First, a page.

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Washington (III)

  • A lateen-rigged, two-masted galley, built on Lake Champlain at Skenesboro N.Y., in the autumn of 1776
  • Commanded by Brigadier General David Waterbury, Brigadier General Benedict Arnold's second in command, Washington joined the small American fleet, 6 October 1776
  • Washington was among Arnold's ships that anchored in the lee of Valcour Island to await the expected English move
  • CAPT. Thomas Pringle, RN, led a 25-ship fleet past Valcour Island on 11 October, passing the American fleet, sighting the Americans Pringle attacked from leeward
  • In the ensuing action, Washington suffered the heaviest damage of any ship in Arnold's fleet
  • Arnold slipped past the British on 12 October slipping noiselessly past Pringle's fleet in a desperate attempt at escape
  • The British caught the retreating Continental force the following day, on 13 October, at Split Rock near Crown Point
  • Arnold managed to beach and destroy four of the galleys and his own flagship, Congress, while most of the remaining ships escaped upriver.
  • Only Washington captured by the enemy, struck her colors
  • Washington was eventually taken into British service, apparently retaining her name
  • Final Disposition, unrecorded
    Displacement 123 t.
    Length 72' 4"
    Beam 19' 7"
    Depth of Hold 6' 2"
    Draft unknown
    Speed unknown
    Complement 80
    Armament According to her Captain's receipt of 2 October 1776 Washington (III) carried the following:
    two 18-pdrs guns
    two 12-pdrs guns
    two 9 pdr- guns
    four 4-pdr guns
    one 2pdr gun
    eight swivel guns
    Propulsion oars and sail

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    Washington 117k Pen-and-ink sketch by Henry Rusk of the Continental Navy Lake Champlain galley Washington (III), 1776. font size=2>Robert Hurst
    fig. 1

    270k Naval architecture drawings of the Continental Navy Lake Champlain galley Washington (III), 1776.
    Figure 1 - the body plan of the Continental galley Washington (III)*. For further details see below.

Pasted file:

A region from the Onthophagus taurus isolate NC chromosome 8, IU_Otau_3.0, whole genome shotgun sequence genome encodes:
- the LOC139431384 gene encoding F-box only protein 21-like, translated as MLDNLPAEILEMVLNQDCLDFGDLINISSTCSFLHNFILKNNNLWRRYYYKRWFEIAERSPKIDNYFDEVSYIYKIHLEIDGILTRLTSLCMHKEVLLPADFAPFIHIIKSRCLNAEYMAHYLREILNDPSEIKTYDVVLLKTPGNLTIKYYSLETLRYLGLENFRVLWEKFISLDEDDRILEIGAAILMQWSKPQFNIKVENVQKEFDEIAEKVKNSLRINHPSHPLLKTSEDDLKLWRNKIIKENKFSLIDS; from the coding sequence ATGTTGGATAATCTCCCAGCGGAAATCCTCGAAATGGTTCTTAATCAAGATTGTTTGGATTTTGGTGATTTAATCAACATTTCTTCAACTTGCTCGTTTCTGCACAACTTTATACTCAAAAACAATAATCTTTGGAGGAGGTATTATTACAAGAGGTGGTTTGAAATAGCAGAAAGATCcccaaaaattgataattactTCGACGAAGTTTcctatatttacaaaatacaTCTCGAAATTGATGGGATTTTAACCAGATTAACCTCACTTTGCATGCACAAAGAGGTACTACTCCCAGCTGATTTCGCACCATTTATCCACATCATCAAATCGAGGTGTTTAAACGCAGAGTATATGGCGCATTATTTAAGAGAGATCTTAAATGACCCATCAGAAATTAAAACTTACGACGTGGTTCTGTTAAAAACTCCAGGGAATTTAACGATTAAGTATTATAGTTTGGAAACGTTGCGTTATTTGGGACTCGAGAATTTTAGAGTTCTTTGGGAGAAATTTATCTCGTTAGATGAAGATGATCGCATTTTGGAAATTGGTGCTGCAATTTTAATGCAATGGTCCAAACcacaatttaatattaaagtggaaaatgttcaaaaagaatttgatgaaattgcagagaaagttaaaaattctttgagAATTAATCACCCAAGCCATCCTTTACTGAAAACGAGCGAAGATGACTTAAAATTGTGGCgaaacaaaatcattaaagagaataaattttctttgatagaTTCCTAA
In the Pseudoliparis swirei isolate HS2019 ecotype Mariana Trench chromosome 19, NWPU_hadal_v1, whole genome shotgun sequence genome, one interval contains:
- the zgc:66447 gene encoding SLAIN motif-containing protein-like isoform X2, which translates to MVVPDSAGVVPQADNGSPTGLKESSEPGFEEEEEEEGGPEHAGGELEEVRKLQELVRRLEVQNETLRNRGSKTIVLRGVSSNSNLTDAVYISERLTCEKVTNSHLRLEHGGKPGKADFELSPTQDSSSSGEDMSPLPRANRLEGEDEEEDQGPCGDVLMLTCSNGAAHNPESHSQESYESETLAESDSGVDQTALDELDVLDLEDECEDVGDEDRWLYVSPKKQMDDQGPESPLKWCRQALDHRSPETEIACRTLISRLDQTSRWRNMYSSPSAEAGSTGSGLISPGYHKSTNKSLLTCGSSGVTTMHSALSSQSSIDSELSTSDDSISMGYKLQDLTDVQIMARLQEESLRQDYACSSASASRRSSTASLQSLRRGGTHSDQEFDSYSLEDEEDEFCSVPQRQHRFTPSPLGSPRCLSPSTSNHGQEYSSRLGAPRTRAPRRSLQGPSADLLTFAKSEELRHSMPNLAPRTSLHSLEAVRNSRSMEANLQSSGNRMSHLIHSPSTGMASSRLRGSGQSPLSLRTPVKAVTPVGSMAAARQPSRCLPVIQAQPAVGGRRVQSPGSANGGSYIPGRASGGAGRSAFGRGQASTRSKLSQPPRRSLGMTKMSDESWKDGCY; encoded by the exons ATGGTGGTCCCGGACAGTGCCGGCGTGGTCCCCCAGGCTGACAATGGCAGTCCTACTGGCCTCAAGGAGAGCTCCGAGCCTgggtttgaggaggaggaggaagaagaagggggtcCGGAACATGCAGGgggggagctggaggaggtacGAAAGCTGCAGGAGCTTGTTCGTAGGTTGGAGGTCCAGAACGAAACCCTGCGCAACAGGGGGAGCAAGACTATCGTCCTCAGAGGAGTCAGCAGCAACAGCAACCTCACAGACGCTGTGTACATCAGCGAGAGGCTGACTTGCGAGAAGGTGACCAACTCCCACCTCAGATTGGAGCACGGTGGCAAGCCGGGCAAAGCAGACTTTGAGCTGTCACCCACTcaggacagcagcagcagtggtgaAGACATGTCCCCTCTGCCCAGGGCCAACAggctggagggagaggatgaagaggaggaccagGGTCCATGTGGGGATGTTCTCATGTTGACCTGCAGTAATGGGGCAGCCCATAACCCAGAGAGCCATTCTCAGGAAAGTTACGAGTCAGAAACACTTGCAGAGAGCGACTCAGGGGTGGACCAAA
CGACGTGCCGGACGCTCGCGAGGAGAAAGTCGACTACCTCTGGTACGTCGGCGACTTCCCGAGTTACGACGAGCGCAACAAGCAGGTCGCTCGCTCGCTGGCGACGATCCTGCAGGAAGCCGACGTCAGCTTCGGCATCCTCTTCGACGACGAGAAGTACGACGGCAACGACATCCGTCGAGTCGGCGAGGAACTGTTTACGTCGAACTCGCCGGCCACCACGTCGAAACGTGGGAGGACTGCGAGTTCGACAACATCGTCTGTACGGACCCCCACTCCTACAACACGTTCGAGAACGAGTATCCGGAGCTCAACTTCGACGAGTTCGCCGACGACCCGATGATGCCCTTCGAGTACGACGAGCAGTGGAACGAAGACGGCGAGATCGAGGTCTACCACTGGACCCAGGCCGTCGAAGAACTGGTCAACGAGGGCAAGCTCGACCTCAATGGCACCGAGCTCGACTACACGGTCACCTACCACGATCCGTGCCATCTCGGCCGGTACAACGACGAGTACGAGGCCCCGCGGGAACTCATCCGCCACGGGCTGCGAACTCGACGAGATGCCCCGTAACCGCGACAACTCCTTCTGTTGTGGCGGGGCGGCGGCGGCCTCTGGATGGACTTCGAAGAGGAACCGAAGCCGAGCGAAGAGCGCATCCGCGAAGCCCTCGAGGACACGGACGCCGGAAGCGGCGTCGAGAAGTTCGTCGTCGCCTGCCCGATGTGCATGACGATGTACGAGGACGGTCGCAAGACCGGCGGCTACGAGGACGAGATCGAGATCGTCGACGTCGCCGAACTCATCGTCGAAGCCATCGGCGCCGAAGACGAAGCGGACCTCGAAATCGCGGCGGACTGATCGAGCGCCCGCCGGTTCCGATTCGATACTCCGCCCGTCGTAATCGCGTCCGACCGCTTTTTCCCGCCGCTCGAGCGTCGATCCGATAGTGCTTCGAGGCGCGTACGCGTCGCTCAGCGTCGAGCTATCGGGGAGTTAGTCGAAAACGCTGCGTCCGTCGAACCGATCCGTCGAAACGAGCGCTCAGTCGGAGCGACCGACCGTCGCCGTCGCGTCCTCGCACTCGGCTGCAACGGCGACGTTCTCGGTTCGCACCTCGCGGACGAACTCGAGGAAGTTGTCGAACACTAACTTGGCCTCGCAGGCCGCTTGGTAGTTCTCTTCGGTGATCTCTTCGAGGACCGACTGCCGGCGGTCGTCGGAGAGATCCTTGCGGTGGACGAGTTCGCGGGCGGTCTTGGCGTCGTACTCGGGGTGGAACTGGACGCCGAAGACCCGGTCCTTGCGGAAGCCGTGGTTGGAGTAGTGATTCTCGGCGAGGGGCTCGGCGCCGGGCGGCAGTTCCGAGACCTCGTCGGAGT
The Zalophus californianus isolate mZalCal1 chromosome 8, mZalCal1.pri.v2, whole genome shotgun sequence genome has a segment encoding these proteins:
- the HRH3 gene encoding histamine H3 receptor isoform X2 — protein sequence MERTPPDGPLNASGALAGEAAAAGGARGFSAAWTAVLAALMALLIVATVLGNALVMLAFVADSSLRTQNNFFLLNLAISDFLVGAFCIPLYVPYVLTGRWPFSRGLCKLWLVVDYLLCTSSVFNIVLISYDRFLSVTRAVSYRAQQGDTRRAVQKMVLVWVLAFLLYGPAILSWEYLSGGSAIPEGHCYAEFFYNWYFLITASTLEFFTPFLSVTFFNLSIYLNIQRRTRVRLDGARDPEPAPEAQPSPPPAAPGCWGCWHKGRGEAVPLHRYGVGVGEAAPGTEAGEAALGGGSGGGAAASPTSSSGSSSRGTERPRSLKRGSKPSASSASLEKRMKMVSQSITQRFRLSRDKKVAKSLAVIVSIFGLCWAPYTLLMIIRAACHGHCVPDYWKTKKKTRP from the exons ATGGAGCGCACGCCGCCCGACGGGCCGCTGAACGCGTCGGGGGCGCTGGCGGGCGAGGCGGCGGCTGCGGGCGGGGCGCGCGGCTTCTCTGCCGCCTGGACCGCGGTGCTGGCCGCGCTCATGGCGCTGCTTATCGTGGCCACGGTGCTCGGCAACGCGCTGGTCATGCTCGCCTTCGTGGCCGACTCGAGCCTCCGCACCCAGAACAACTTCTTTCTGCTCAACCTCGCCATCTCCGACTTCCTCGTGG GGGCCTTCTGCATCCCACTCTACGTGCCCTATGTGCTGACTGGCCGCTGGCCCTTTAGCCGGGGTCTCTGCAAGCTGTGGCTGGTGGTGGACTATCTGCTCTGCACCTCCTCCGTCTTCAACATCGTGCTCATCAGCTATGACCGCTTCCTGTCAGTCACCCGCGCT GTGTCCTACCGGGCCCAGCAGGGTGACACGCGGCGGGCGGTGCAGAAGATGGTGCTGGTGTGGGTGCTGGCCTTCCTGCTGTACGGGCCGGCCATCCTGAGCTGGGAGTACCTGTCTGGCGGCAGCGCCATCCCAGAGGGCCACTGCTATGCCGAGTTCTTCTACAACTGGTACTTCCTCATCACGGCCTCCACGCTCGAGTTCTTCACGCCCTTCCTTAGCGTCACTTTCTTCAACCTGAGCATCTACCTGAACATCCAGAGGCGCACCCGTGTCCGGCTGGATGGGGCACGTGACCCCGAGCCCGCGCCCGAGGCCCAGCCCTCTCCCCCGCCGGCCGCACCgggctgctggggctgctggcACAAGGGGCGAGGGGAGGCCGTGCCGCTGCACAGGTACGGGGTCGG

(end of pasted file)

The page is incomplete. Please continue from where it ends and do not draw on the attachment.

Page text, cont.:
Figure 2 - inboard profile and deck of Continental Navy Lake Champlain galley Washington (III)*. For further details see below.
    Figure 3 - perspective view of the Continental Galley Washington (III) drawn by George C. Wales*. For further details see below.

    *Note: Taken from The History of American Sailing Ships by Howard I. Chappelle
    Washington, as originally fitted and rigged, had two masts, about half the waterline length in height, with a yard on each. The yards, judging by very imperfect pictures, were about two-thirds the waterline in length. The plans show the simplicity of hull and fittings better than a lengthy description. The capstan or "capstern" as it was often spelled, may have been a British addition.
    Washington was taken into British lake-service and re-rigged as a brig. Under the same name and her new rig, she seems to have been employed until the end of the war. While in British hands, her lines were taken off. Figs 1 and 2 are copies of the Admiralty draught as taken off, except the bowsprit added by the British when they changed the rig, which has been omitted, and the transom, shown in the body plan, which has been added. This last detail, figure 3, was reconstructed from contemporary pictures of the British schooners Maria and Carleton, since the sterns of these schooners were probably very much like those on the American galleys.

    font size=2>Robert Hurst
    fig. 2

    fig. 3


    Washington (III)
    Dictionary of American Naval Fighting Ships (DANFS)
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    Last Updated 15 July 2016